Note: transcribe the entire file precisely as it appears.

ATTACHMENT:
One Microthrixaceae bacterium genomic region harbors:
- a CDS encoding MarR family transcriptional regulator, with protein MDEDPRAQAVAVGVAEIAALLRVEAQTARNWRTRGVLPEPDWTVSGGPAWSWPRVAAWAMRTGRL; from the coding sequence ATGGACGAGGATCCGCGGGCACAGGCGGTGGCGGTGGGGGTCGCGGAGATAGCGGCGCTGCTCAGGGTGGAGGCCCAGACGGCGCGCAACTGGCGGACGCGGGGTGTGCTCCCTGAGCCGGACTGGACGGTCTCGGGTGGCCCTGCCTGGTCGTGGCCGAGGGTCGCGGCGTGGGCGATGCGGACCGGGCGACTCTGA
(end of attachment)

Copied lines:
One Microthrixaceae bacterium genomic region harbors:
- a CDS encoding MarR family transcriptional regulator, with protein MDEDPRAQAVAVGVAEIAALLRVEAQTARNWRTRGVLPEPDWTVSGGPAWSWPRVAAWAMRTGRL; from the coding sequence ATGGACGAGGATCCGCGGGCACAGGCGGTGGCGGTGGGGGTCGCGGAGATAGCGGCGCTGCTCAGGGTGGAGGCCCAGACGGCGCGCAACTGGCGGACGCGGGGTGTGCTCCCTGAGCCGGACTGGACGGTCTCGGGTGGCCCTGCCTGGTCGTGGCCGAGGGTCGCGGCGTGGGCGATGCGGACCGGGCGACTCTGA